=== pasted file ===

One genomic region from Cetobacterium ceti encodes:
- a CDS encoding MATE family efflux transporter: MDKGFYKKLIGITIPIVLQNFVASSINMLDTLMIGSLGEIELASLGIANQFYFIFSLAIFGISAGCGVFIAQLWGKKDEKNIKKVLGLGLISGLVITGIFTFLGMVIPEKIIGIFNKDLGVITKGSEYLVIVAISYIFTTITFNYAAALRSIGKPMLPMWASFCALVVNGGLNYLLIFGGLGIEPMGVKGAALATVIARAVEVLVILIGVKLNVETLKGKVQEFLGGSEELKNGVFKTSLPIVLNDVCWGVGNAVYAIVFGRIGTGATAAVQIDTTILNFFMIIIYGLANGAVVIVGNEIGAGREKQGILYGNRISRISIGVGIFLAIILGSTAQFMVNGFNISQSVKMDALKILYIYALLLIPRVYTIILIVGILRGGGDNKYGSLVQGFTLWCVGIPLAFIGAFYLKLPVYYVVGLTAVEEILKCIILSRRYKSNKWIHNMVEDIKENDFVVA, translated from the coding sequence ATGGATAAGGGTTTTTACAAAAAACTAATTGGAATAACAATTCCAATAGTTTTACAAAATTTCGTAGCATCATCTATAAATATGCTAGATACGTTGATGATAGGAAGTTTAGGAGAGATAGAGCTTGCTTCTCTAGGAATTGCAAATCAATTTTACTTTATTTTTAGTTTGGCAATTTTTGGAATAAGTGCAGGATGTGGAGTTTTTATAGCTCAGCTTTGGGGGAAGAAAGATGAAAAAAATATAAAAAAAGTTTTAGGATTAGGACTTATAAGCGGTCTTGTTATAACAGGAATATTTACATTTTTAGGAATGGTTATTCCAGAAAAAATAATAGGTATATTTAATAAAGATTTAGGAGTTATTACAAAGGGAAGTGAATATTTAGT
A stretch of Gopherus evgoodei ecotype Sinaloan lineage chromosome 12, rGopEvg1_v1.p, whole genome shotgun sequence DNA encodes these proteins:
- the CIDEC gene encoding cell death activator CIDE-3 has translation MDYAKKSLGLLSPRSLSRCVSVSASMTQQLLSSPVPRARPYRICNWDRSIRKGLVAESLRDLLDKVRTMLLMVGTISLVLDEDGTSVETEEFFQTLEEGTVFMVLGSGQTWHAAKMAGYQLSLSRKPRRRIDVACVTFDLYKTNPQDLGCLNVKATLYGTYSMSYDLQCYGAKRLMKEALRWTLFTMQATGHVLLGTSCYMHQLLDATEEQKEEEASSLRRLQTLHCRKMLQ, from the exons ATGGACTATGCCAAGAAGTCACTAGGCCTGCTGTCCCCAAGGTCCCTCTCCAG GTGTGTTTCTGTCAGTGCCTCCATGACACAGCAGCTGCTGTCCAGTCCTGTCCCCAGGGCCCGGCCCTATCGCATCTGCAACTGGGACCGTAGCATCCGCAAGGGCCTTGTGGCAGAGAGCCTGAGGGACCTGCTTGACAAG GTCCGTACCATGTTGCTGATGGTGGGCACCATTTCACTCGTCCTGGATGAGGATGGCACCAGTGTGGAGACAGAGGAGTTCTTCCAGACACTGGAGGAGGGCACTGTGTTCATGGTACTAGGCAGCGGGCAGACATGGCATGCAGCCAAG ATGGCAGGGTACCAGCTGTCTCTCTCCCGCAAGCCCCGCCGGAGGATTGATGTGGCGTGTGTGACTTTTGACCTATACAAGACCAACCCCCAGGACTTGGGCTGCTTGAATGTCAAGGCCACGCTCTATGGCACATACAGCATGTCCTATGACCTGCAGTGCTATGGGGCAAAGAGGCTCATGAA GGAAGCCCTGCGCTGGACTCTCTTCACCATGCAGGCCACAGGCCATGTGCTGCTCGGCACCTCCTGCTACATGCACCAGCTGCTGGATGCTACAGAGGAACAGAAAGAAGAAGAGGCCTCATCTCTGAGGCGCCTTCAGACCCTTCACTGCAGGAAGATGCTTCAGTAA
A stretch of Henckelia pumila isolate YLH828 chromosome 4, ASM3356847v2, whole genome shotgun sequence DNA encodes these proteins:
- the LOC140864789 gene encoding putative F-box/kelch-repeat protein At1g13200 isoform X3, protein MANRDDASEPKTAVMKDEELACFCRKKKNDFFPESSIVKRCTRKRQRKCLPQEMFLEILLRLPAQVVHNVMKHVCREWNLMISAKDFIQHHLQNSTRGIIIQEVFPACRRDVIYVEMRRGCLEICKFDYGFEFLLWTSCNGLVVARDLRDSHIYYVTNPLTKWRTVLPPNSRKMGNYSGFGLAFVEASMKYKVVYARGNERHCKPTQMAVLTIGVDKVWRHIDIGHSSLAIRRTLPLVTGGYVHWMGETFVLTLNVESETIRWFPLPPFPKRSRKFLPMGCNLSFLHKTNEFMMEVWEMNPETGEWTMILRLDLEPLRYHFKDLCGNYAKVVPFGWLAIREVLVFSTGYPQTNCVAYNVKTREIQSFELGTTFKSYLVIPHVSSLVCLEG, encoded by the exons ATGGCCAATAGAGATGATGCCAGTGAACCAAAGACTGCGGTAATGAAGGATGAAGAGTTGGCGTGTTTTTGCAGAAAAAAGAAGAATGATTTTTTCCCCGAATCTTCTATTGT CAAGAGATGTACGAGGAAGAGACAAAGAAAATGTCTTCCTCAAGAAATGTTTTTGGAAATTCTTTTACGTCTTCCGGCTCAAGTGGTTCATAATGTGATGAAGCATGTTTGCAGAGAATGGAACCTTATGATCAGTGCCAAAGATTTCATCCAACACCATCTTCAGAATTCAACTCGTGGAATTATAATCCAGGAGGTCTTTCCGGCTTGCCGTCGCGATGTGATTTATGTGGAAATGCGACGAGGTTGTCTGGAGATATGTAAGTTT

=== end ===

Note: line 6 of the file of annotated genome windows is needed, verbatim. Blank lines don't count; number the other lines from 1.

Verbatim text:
- the LOC140864789 gene encoding putative F-box/kelch-repeat protein At1g13200 isoform X3, protein MANRDDASEPKTAVMKDEELACFCRKKKNDFFPESSIVKRCTRKRQRKCLPQEMFLEILLRLPAQVVHNVMKHVCREWNLMISAKDFIQHHLQNSTRGIIIQEVFPACRRDVIYVEMRRGCLEICKFDYGFEFLLWTSCNGLVVARDLRDSHIYYVTNPLTKWRTVLPPNSRKMGNYSGFGLAFVEASMKYKVVYARGNERHCKPTQMAVLTIGVDKVWRHIDIGHSSLAIRRTLPLVTGGYVHWMGETFVLTLNVESETIRWFPLPPFPKRSRKFLPMGCNLSFLHKTNEFMMEVWEMNPETGEWTMILRLDLEPLRYHFKDLCGNYAKVVPFGWLAIREVLVFSTGYPQTNCVAYNVKTREIQSFELGTTFKSYLVIPHVSSLVCLEG, encoded by the exons ATGGCCAATAGAGATGATGCCAGTGAACCAAAGACTGCGGTAATGAAGGATGAAGAGTTGGCGTGTTTTTGCAGAAAAAAGAAGAATGATTTTTTCCCCGAATCTTCTATTGT CAAGAGATGTACGAGGAAGAGACAAAGAAAATGTCTTCCTCAAGAAATGTTTTTGGAAATTCTTTTACGTCTTCCGGCTCAAGTGGTTCATAATGTGATGAAGCATGTTTGCAGAGAATGGAACCTTATGATCAGTGCCAAAGATTTCATCCAACACCATCTTCAGAATTCAACTCGTGGAATTATAATCCAGGAGGTCTTTCCGGCTTGCCGTCGCGATGTGATTTATGTGGAAATGCGACGAGGTTGTCTGGAGATATGTAAGTTT